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Hyundai's Veloster will get 40 mpg on the highway without the use of hybrid technology

We've talked about Hyundai's Veloster on a few occasions here at DailyTech. These days, many companies are using expensive electric motors and lithium-ion batteries to achieve 40+ mpg in their vehicles. Hyundai, however, is sticking to lightweight platforms and advanced engines to achieve the same feat.

The latest "40 mpg" addition to the family is the 2012 Veloster, which is quite odd being that it has three passenger doors in addition to a traditional rear hatch. The driver's side of the vehicle has a single door, while the passenger's side of the vehicle has a shortened front door and a small rear door to aid in accessing the rear seat. 

When it comes to the vehicle specifications, Hyundai has managed to keep curb weight to a minimum at just 2,584 pounds in 6-speed manual form. The six-speed, dual-clutch transmission (DCT) version weighs in at 2,657 pounds. Power comes from a 1.6-liter four-cylinder engine that develops just 138 hp.

Hyundai says that a Veloster equipped with a DCT will get up to 40 mpg on the highway. The company, however, has not disclosed EPA city ratings for either transmission or highway ratings for the Veloster equipped with a 6-speed manual.

The Veloster will come standard with a 7" touch screen with integrated Pandora Radio support. Hyundai's new BlueLink telematics system will also be included as standard equipment.

Now we come to the styling. The Veloster is likely to draw love it/hate it comments from people who lay eyes on it. While its style is certainly distinctive, it's asymmetric design, bulges, and gaping front bumper are sure to find a fair share of critics.

However, there are two things that play into the Veloster favor. First off, Hyundai officials state that the vehicle will start at a relatively affordable $17,000, which is not bad for a sporty vehicle with good EPA numbers. The second "plus" for the Veloster won't come until sometime next year. Edmunds Inside Line reports that the Veloster will get the a turbocharged version of the 1.6-liter engine good for around 175hp -- the Sonata Turbo's 274hp, 2.0T engine is also a distant possibility. That should make for quite a little "pocket rocket", but won’t do Hyundai any favors when it comes to EPA numbers.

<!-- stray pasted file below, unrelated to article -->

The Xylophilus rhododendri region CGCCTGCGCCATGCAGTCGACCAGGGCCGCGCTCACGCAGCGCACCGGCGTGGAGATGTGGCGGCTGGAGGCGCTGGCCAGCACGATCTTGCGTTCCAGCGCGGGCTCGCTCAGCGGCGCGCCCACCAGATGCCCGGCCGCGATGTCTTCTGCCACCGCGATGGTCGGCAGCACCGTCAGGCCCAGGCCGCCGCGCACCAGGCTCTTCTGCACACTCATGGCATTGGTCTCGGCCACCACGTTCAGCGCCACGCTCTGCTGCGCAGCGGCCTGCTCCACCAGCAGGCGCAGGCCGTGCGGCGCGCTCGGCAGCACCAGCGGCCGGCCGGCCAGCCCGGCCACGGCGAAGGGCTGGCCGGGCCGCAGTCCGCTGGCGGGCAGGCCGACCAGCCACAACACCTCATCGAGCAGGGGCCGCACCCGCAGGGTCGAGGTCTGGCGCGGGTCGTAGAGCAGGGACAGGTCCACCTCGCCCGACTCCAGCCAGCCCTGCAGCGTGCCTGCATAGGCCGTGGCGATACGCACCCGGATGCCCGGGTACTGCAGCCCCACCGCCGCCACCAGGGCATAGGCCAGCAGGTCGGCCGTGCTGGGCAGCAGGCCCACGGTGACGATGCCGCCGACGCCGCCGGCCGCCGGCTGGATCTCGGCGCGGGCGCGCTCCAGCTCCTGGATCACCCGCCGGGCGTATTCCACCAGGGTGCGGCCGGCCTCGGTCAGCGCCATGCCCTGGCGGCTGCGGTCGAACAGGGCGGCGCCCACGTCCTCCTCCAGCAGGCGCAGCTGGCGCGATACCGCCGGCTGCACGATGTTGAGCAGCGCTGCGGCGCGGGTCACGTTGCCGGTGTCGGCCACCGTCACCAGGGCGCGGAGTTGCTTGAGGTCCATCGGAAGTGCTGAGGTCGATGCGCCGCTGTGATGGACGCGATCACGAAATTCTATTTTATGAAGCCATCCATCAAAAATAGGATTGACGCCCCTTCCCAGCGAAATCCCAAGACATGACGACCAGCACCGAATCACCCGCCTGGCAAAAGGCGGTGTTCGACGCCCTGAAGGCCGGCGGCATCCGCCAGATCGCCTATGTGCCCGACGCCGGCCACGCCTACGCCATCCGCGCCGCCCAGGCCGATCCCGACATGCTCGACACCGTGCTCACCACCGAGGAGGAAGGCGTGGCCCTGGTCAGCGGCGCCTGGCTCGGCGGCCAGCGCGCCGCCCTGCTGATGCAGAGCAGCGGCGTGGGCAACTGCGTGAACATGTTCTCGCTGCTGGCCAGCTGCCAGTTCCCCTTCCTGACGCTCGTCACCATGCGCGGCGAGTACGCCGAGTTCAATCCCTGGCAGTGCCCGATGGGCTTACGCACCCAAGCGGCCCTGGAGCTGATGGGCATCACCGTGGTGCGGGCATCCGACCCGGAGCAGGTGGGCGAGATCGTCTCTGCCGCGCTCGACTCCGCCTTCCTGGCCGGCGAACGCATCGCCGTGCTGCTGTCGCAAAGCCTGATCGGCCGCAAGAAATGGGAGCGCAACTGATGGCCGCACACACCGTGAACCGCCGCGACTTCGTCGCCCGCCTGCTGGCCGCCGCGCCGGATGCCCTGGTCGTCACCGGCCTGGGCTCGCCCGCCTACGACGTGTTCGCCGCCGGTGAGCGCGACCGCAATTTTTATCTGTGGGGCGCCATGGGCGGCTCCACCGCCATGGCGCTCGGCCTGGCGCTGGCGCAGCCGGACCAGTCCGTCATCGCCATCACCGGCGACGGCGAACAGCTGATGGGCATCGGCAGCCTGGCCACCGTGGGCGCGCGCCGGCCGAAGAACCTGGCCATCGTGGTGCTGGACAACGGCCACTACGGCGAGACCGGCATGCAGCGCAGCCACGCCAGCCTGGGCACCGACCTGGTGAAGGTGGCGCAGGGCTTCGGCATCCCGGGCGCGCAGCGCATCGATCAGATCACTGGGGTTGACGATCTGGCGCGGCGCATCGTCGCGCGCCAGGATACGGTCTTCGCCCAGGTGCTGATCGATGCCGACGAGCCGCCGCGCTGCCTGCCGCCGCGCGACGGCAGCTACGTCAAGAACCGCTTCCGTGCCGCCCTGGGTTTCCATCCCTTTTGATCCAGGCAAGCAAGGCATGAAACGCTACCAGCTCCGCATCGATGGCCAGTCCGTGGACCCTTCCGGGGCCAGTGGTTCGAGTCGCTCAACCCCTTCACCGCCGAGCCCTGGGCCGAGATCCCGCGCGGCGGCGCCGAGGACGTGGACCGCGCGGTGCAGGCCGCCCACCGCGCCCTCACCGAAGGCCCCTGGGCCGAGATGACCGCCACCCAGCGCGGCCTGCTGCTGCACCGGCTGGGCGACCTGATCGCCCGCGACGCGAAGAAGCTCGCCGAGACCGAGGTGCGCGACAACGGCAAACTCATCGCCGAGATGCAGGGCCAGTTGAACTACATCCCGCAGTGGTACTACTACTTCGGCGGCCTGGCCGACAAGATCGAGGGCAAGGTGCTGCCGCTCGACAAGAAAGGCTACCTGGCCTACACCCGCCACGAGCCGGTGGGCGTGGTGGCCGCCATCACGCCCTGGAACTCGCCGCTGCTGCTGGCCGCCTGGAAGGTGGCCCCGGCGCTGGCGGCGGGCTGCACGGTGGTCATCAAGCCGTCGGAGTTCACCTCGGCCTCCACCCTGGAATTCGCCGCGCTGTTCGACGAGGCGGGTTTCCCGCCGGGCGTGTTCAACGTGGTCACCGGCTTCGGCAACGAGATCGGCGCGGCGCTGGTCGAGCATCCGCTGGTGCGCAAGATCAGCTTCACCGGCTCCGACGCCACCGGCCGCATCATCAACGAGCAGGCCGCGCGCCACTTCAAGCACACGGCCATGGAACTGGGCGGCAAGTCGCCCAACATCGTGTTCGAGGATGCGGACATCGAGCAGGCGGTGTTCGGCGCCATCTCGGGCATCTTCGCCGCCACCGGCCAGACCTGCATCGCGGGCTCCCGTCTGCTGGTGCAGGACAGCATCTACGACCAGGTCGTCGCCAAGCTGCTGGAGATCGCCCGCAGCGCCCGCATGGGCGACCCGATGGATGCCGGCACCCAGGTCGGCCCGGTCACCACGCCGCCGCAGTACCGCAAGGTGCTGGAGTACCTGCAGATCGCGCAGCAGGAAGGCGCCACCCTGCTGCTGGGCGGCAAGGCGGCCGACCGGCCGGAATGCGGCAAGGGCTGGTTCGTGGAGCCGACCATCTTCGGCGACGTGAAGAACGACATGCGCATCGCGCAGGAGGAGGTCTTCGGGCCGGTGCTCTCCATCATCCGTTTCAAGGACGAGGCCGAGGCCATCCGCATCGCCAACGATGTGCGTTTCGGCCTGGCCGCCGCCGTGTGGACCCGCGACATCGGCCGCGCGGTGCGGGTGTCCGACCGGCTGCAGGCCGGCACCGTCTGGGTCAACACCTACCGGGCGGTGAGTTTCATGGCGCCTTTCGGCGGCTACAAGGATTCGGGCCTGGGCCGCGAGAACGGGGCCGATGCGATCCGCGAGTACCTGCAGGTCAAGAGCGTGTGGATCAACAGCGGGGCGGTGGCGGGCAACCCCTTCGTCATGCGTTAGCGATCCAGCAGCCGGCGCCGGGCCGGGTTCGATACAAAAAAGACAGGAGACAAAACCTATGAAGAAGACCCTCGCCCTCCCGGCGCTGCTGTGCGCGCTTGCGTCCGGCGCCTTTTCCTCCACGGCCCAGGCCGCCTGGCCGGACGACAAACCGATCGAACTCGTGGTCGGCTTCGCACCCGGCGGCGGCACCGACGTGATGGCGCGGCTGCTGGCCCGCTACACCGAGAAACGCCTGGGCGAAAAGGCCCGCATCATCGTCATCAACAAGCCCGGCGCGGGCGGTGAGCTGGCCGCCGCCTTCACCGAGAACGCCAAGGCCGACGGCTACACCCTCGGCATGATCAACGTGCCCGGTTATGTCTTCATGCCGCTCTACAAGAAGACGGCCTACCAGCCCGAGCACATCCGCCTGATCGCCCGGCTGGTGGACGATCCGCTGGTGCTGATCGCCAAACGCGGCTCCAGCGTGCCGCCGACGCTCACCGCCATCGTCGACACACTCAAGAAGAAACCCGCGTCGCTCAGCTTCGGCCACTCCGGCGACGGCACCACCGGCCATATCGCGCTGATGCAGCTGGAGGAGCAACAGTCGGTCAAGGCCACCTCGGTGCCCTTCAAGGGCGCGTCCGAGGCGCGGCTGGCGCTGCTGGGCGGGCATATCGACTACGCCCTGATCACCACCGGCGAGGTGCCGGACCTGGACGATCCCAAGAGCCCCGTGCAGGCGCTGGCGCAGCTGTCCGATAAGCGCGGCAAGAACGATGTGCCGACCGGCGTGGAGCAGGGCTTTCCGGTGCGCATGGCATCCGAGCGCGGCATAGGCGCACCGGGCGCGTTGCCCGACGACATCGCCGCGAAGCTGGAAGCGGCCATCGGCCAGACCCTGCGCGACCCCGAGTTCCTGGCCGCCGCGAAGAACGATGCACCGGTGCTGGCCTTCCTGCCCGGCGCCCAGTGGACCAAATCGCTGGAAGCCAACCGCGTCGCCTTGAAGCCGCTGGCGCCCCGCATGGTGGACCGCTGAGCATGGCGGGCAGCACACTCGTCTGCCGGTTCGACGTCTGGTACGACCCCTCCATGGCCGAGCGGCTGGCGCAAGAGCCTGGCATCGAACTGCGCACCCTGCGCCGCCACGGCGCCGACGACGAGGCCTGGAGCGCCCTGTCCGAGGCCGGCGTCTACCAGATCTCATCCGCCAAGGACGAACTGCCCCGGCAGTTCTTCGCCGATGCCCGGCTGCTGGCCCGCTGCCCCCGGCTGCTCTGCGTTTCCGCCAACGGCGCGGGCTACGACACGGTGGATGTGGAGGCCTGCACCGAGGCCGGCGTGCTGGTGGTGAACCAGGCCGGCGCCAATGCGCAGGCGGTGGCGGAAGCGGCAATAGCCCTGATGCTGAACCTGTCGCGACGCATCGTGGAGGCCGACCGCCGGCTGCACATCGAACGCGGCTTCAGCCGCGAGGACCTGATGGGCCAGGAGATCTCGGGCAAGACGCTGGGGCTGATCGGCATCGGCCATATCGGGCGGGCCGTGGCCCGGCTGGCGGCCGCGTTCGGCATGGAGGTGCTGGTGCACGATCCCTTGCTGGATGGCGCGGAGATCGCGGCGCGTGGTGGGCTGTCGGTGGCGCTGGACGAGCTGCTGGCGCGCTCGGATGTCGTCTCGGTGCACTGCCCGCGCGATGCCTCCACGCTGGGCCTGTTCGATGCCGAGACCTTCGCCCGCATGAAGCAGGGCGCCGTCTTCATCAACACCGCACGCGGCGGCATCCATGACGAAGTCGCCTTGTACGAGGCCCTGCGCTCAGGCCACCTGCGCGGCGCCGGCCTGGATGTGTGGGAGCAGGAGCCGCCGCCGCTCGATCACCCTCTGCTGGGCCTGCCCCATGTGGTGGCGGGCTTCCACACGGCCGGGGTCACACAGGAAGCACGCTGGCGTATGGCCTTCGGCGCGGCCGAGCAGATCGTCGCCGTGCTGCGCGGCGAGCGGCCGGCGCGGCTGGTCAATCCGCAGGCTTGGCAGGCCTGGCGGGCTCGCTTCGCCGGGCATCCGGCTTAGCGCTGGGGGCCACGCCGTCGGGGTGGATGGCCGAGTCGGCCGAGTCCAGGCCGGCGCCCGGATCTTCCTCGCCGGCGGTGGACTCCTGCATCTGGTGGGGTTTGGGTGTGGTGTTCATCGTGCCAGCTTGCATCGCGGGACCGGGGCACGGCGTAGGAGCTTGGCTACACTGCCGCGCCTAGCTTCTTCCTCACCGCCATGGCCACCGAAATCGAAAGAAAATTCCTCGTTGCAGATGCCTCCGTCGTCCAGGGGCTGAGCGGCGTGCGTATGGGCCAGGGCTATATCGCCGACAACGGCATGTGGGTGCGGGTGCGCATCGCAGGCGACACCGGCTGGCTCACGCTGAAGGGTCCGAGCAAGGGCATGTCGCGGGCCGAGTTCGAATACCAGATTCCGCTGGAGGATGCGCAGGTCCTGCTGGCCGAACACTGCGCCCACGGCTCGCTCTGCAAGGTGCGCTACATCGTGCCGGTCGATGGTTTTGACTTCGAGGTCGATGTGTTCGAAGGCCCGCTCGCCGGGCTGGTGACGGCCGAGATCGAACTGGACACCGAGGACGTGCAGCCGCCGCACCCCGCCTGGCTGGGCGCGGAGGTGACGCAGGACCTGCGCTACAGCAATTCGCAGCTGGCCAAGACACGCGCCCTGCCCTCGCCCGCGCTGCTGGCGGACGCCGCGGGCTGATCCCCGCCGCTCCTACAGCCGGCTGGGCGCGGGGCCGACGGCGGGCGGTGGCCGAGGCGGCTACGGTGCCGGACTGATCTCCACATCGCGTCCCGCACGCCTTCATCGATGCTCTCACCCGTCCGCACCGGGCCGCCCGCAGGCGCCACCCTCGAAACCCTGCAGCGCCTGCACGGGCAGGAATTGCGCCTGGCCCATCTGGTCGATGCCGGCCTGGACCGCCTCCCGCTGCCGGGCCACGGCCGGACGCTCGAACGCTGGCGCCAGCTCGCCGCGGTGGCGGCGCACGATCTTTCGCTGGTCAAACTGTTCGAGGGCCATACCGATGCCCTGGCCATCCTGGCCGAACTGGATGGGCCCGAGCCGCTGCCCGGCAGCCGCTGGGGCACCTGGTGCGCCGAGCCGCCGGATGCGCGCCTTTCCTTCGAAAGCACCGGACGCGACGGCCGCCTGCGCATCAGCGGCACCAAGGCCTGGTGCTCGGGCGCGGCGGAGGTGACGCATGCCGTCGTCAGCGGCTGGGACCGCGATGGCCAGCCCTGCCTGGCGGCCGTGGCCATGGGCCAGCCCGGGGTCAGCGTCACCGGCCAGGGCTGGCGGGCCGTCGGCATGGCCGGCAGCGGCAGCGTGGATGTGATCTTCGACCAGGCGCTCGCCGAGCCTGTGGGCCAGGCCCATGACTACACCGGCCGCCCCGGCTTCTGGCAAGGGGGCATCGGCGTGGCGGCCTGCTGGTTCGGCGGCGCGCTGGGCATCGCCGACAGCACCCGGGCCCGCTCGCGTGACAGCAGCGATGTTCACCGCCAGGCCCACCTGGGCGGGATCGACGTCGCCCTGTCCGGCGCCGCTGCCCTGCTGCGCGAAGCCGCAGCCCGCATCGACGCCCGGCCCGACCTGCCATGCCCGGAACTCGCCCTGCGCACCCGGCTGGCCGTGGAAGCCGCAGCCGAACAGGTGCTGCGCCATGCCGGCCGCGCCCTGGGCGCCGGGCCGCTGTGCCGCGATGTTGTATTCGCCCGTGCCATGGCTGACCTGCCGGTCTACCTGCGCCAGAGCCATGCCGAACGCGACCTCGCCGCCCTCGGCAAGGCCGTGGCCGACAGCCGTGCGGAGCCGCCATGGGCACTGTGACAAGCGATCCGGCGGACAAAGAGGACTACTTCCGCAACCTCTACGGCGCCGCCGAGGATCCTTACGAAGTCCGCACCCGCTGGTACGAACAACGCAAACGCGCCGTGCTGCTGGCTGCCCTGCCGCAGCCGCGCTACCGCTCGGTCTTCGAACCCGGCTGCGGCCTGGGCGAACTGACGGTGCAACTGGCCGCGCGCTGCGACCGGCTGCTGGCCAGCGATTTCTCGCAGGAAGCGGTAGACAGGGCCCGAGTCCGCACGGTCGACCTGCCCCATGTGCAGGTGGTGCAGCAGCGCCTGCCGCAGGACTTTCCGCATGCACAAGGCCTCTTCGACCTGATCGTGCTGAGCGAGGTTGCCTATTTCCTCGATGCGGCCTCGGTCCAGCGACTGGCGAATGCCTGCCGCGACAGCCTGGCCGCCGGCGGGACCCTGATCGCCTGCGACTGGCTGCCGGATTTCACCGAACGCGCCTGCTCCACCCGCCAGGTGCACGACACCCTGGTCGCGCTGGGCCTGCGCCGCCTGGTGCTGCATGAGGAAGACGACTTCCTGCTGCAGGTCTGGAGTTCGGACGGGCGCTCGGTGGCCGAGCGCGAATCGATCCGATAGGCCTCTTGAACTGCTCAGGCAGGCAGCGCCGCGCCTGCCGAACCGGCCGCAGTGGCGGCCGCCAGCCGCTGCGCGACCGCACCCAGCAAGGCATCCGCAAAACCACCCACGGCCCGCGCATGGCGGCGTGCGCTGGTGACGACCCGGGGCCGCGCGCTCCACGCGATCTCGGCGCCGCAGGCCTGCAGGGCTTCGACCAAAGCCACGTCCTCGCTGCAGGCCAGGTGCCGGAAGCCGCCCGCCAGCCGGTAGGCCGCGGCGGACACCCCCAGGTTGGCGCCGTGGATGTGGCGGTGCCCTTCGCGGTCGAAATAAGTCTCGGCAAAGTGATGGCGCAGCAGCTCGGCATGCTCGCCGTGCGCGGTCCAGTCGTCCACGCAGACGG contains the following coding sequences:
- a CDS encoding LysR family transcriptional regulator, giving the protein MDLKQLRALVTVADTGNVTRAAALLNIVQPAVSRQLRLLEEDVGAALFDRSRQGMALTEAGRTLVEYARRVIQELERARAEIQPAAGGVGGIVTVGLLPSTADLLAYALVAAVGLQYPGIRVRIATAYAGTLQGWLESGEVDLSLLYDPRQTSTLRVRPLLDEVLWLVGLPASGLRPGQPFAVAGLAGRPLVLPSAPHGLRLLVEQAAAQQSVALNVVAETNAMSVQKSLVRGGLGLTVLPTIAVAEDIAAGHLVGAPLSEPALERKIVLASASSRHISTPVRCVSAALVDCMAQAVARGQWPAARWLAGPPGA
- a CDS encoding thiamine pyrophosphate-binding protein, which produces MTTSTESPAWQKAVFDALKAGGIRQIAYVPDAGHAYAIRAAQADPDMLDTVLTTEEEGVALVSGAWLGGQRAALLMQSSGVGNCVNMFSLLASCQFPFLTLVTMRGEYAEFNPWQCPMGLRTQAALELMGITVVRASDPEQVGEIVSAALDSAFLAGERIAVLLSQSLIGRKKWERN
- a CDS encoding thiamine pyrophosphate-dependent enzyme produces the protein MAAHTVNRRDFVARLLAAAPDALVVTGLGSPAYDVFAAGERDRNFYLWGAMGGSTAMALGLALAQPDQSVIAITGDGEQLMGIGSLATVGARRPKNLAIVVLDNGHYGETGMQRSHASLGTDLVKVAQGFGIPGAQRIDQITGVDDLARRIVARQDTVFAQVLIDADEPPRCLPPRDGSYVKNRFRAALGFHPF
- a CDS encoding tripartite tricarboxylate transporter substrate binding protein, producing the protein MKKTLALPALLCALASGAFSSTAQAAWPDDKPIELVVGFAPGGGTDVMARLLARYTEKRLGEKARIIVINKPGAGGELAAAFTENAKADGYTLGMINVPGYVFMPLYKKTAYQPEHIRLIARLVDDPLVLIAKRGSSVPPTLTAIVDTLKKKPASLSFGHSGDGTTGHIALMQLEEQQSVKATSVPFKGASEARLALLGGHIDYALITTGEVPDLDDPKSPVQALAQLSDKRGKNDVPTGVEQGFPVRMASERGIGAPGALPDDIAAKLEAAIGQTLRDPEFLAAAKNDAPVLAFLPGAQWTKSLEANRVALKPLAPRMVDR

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classic hyundai
By Randomblame on 1/11/2011 1:10:42 AM , Rating: 1
two problems that tend to plague Hyundai:
the wheels are too small
and they're made in Korea

BUT that interior is DASHING - yes DASHING!




RE: classic hyundai
By Brandon Hill (blog) on 1/11/2011 1:16:50 AM , Rating: 3
1) The wheels on the Veloster are 18" -- how is that too small?
2) Hyundai's bread and butter models (Sonata, Elantra, Tucson, Santa Fe) are built in the U.S.

**scratches head**


RE: classic hyundai
By Pirks on 1/12/2011 10:55:05 AM , Rating: 2
prolly he meant accent, such crappy car must be built somewhere in haiti slums or somethin, I can't believe such majorly focked up automatic transmissions can even exist, not mentioning constant fogging of the windows inside until you turn on hot air blower full on and cook yourself right in there just to make focking windows to defog at last, so don't touch accent shotty pile of crap... dunno about other korean shot but I'd be careful now after experience with that focked up 2008 accent, man this company is pretty focked... but not as much as russian lada hehe. that was a compliment.


RE: classic hyundai
By nstott on 1/11/2011 2:31:10 PM , Rating: 2
Again, look at Hyundai models from 2007 or later. Samsung also used to make crappy TVs. Now they're a technology leader. LG is another Korean conglomerate corporation that used to make low-cost crap back in the day under the name Goldstar, before merging with its founding company Lak-Hui (Lucky).

I bought a new 2007 Hyundai Santa Fe (SE equivalent) while living in Korea and then bought a used one after returning to the US. For the most part, they are the same except the one made in Korea had more standard features included compared to the US equivalent. However, the Korean cars don't have cruise control as an option, but that has to do with the size of Korea and traffic conditions.


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